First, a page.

Kumarasamy read one story at the reading. I wish she could have read more. I wanted to compare a second person story to one of her other stories, as I feel like a second person story is a category of its own.

When Akil Kumarasamy releases her next book, I await to read it– I’m interested in the projection of this writer’s career and the literary feats she will accomplish. She’s released a stunning debut, acclaimed by the New York Times, the New Yorker, USA Today, and I’m sure anything she has yet to make will stir the literary community.

REVIEW: C. Dale Young Reading & Booksigning

I readily admit that I tend to avoid both poets and poetry. Whether it’s the dense arrangement of words or the way I stereotype poets as aloof and didactic, I don’t give them as much thought.

C. Dale Young, MD, MFA, proves why I’m wrong. I was drawn immediately to him because he has an MFA, but he also went on to medical school, and is now a practicing physician in Redwood, California. So while he was certainly poetic, he was also warm, polite and engaging.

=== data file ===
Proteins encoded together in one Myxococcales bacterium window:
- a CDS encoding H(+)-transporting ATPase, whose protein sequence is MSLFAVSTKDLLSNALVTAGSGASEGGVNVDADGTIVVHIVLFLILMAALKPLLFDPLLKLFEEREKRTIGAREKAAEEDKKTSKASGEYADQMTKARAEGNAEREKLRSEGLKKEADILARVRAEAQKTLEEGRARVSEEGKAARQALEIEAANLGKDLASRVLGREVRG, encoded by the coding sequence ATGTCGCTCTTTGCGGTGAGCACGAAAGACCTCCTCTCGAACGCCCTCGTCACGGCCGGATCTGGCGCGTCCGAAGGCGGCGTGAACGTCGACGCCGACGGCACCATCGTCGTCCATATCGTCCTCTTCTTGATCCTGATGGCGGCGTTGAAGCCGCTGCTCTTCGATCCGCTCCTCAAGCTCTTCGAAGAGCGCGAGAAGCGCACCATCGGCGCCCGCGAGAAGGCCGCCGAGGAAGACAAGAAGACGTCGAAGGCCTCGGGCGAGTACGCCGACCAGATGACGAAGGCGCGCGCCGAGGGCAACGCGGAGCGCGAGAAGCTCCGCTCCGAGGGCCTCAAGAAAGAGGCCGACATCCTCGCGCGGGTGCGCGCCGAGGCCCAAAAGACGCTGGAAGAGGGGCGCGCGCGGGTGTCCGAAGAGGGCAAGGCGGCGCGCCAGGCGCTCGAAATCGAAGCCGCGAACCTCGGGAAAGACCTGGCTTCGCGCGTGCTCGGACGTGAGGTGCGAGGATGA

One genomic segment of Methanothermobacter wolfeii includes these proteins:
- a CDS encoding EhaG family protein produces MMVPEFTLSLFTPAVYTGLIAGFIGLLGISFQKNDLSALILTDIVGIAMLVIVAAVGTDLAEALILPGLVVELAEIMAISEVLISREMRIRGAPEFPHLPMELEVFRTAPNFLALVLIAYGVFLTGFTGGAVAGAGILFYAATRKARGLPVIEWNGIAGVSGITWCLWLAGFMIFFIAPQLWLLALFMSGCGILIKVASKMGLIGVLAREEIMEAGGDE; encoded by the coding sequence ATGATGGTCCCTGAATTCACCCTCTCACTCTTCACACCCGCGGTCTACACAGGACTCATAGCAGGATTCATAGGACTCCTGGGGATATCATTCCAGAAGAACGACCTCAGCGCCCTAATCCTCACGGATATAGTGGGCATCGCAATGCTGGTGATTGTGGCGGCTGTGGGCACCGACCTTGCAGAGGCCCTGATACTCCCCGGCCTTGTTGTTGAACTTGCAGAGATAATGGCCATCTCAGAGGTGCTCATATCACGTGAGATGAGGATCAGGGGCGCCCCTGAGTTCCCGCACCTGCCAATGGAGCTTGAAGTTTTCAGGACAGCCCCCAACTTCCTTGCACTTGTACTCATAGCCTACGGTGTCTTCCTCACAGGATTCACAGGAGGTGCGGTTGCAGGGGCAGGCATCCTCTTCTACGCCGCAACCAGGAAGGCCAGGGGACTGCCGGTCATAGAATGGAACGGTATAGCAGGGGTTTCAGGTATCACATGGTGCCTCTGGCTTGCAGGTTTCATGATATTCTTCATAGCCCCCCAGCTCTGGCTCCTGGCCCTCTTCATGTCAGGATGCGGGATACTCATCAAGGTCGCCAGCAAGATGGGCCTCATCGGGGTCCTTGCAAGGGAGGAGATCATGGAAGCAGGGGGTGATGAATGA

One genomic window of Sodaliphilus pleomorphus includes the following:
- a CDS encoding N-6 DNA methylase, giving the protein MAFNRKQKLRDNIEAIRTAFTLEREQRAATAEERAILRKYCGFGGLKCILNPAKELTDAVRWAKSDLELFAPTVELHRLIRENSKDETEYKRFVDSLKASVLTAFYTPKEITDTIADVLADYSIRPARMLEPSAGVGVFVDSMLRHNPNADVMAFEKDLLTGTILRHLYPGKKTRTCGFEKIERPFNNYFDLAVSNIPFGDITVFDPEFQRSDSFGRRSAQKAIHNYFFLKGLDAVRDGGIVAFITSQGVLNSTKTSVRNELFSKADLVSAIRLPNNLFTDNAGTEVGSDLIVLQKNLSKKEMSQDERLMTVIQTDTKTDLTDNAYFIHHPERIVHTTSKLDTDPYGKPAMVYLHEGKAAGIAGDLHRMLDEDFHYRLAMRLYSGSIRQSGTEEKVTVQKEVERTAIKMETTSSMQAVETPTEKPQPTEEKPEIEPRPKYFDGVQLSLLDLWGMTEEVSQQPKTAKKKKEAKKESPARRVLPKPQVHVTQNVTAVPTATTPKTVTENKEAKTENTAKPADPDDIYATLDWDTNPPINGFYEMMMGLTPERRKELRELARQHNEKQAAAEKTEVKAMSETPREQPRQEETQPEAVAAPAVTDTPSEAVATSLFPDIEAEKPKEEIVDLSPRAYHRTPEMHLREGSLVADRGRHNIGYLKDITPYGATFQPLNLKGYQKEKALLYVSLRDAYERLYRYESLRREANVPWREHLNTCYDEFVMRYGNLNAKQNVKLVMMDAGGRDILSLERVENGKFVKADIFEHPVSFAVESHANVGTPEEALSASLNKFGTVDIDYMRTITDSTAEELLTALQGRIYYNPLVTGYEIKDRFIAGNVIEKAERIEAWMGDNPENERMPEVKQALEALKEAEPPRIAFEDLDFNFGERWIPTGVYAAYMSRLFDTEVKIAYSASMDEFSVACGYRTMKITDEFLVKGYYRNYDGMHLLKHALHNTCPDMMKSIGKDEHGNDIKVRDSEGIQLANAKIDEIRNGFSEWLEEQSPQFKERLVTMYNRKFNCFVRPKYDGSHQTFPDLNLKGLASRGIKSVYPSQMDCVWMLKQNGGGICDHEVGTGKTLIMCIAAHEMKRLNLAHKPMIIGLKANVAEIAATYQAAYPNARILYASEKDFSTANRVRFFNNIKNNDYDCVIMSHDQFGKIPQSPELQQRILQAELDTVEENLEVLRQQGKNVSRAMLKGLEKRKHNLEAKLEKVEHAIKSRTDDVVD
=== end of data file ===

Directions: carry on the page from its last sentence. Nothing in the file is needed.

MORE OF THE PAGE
Dr. Young’s poetry is a blend of soul and landscape, in addition to the body. His poems wove through the fabric of his life, mixing in a bit of science here, a dash of hapless romance there, and a zesty topping of fantasy.

As most poets do, Dr. Young’s poetry contains gems such as:

“Things always beg for significance, would that we had time to come back to them”


“No one talks about joy anymore; it is more taboo than love”

He saved the two best ones, however, for the very end. “The Bridge” is available online, and is a whimsical piece about love. On the exact other end of the spectrum was “Torn,” a moving piece about him suturing a victim of homophobic assault and his fear of suffering the same fate.

There is also a recording of “One More Thing” here.

For the audience’s sake, Dr. Young kept his poems short, and his commentary in between readings was also curt, but often humorous. This is a poet to explore, if you ever have the chance.




REVIEW: Poetry at Literati: Sarah Freligh